The journal of Medscape on drugs, diseases and products by Jeffrey L Arnold is tackles sickle cell anemia by breaking down the disorder into several features about the disease namely; its background, anatomy, pathaphysiology, epidemiology, prognosis and patient education. Considering its background, Jeffery regards sickle cell disease as a genetic disorder that is caused by hemoglobin that is muted in the blood and refers to this of hemoglobin as hemoglobin S (HbS). Jeffery research states that the most common type of Sickle Cell anemia is the Sickle cell disease (SCD) and its variants are genetic disorders resulting from the presence of a mutated form of hemoglobin, hemoglobin S (HbS) (FindArticles.com 2011). The most common form of SCD is the homozygous kind found in North America. This type of the disease results in significant mortality and morbidity to people with Mediterranean origin and Africans. Most of the individual suffering from this type of sickle cell anemia undergoes vaso-occlusive crises but they vary depending on their frequency. However, each patient has a pattern of the occurrences that is consistent. This article concentrates on this particular type of the diseases giving every single detail about it.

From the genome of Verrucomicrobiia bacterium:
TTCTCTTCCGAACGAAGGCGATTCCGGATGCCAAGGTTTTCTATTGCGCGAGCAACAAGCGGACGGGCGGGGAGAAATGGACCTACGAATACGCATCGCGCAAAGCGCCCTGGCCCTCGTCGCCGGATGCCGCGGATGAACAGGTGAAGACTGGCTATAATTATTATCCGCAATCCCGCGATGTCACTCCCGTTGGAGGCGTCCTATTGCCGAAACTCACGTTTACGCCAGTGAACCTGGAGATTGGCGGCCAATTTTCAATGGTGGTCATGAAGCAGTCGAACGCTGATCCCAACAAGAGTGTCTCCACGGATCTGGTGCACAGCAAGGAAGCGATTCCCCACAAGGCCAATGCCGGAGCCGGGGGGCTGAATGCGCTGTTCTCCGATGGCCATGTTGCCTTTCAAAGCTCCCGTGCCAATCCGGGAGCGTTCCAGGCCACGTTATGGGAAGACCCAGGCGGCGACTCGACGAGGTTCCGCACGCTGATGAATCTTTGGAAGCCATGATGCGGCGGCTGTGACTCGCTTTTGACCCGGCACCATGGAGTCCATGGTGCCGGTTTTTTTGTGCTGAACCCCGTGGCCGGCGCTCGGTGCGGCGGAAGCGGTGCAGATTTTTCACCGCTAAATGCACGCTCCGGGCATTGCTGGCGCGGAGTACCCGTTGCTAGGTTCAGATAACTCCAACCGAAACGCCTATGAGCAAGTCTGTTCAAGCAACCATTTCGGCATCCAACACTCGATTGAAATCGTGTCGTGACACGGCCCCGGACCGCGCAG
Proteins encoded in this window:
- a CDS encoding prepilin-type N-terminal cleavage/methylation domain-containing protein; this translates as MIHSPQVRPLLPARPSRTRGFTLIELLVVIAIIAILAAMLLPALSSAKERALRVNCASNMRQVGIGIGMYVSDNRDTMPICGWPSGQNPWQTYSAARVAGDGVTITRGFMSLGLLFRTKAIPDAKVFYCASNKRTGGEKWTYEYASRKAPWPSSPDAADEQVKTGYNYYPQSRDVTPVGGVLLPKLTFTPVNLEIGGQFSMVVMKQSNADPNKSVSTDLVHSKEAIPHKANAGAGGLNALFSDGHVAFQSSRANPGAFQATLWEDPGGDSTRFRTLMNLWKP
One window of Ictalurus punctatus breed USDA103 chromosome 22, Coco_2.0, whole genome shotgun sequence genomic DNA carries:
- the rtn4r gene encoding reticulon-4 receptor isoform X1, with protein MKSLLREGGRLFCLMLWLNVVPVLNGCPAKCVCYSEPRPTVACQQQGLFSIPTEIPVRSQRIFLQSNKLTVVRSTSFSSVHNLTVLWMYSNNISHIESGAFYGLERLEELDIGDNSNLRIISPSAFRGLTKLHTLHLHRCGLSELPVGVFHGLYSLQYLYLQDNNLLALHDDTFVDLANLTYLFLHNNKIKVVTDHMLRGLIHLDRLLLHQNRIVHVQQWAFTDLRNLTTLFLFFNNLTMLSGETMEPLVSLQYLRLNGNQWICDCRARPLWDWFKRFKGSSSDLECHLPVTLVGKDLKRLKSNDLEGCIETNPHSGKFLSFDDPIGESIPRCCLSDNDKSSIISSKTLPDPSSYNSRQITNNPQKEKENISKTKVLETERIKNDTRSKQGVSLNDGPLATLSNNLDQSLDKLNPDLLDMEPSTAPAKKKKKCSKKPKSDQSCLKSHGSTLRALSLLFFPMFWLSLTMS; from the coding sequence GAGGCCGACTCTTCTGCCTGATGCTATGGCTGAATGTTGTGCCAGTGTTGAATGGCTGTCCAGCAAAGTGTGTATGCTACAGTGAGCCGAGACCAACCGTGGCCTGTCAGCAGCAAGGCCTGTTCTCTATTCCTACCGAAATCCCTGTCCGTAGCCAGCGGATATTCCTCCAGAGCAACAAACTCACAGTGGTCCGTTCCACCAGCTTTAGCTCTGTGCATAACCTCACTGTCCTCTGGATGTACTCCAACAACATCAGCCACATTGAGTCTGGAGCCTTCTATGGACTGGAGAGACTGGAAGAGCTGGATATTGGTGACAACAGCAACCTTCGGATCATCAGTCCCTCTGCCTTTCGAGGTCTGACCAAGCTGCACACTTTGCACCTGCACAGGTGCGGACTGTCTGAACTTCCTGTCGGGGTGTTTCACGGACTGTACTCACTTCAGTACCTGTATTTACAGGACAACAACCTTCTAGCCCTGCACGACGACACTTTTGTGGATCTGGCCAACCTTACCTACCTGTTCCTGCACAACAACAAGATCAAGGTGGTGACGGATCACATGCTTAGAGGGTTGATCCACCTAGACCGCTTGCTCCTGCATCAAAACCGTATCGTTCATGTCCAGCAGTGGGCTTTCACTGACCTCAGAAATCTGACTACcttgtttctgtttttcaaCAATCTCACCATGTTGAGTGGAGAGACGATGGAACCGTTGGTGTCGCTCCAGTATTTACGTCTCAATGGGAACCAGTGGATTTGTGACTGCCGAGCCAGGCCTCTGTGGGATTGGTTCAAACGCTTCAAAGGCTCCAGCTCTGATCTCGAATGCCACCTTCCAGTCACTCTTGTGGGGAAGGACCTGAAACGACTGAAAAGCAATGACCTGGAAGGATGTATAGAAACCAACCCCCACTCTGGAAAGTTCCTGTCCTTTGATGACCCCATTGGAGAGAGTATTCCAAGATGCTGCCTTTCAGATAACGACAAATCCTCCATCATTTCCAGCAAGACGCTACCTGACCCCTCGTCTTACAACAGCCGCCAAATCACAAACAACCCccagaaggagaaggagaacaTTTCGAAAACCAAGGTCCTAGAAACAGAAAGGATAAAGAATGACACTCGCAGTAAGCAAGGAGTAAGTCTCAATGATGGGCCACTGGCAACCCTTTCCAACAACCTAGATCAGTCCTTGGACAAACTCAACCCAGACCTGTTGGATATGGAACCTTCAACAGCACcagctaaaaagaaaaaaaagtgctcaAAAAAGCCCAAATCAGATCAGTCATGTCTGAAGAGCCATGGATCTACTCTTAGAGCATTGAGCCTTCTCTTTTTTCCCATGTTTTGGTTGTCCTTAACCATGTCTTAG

The patients will have their bones and joints experience low pain levels that are chronic. Special cases of this type of sickle cell occur when the carriers bare both HbS allele at the same time have a HbA allele in their hemoglobin. Such patients develop resistance to the type of malaria that is caused by Plasmodium falciparum (FindArticles.com, 2011). It is this resistance that is behind the persistence and distribution of this kind of gene in areas with malaria endemic. In other areas where malaria is not a problem like the United States, the trait poses a problem to children whose genes have both sickle cell genes from their respective parents. The article goes further to state the period and time in which sickle cell manifest itself. The disease mainly affects the toddlers and manifests itself as early as six months old. Jeffery suggests possible means of detecting the disease in its early state by calling for the need to screen children in order to treat and control the disease in its early stages.